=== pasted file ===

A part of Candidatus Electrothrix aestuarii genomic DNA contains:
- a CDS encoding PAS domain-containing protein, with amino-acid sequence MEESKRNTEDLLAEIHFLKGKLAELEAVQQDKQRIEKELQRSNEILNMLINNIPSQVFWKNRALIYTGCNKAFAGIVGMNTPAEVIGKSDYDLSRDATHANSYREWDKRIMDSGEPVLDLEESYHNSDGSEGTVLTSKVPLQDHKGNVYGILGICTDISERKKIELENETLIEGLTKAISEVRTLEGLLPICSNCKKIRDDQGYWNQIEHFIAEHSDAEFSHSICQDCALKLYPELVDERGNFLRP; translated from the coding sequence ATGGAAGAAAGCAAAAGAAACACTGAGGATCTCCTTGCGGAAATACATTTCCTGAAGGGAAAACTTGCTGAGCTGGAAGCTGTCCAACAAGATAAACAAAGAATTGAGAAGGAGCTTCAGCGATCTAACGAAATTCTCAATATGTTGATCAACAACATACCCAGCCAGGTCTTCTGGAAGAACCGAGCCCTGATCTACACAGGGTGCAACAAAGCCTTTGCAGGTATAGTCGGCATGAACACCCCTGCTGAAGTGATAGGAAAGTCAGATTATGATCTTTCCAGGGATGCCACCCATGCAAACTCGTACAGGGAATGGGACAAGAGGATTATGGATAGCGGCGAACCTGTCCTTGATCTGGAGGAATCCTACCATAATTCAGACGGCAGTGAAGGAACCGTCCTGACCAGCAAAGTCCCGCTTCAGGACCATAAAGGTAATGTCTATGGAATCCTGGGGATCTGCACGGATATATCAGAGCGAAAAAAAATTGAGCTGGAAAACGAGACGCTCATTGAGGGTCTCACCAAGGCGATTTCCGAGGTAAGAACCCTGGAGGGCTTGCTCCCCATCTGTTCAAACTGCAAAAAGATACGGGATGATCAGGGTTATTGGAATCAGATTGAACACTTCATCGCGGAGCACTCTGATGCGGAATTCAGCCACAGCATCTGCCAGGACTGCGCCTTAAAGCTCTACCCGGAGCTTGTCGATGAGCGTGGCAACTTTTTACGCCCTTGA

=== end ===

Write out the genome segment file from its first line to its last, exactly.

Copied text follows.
A part of Candidatus Electrothrix aestuarii genomic DNA contains:
- a CDS encoding PAS domain-containing protein, with amino-acid sequence MEESKRNTEDLLAEIHFLKGKLAELEAVQQDKQRIEKELQRSNEILNMLINNIPSQVFWKNRALIYTGCNKAFAGIVGMNTPAEVIGKSDYDLSRDATHANSYREWDKRIMDSGEPVLDLEESYHNSDGSEGTVLTSKVPLQDHKGNVYGILGICTDISERKKIELENETLIEGLTKAISEVRTLEGLLPICSNCKKIRDDQGYWNQIEHFIAEHSDAEFSHSICQDCALKLYPELVDERGNFLRP; translated from the coding sequence ATGGAAGAAAGCAAAAGAAACACTGAGGATCTCCTTGCGGAAATACATTTCCTGAAGGGAAAACTTGCTGAGCTGGAAGCTGTCCAACAAGATAAACAAAGAATTGAGAAGGAGCTTCAGCGATCTAACGAAATTCTCAATATGTTGATCAACAACATACCCAGCCAGGTCTTCTGGAAGAACCGAGCCCTGATCTACACAGGGTGCAACAAAGCCTTTGCAGGTATAGTCGGCATGAACACCCCTGCTGAAGTGATAGGAAAGTCAGATTATGATCTTTCCAGGGATGCCACCCATGCAAACTCGTACAGGGAATGGGACAAGAGGATTATGGATAGCGGCGAACCTGTCCTTGATCTGGAGGAATCCTACCATAATTCAGACGGCAGTGAAGGAACCGTCCTGACCAGCAAAGTCCCGCTTCAGGACCATAAAGGTAATGTCTATGGAATCCTGGGGATCTGCACGGATATATCAGAGCGAAAAAAAATTGAGCTGGAAAACGAGACGCTCATTGAGGGTCTCACCAAGGCGATTTCCGAGGTAAGAACCCTGGAGGGCTTGCTCCCCATCTGTTCAAACTGCAAAAAGATACGGGATGATCAGGGTTATTGGAATCAGATTGAACACTTCATCGCGGAGCACTCTGATGCGGAATTCAGCCACAGCATCTGCCAGGACTGCGCCTTAAAGCTCTACCCGGAGCTTGTCGATGAGCGTGGCAACTTTTTACGCCCTTGA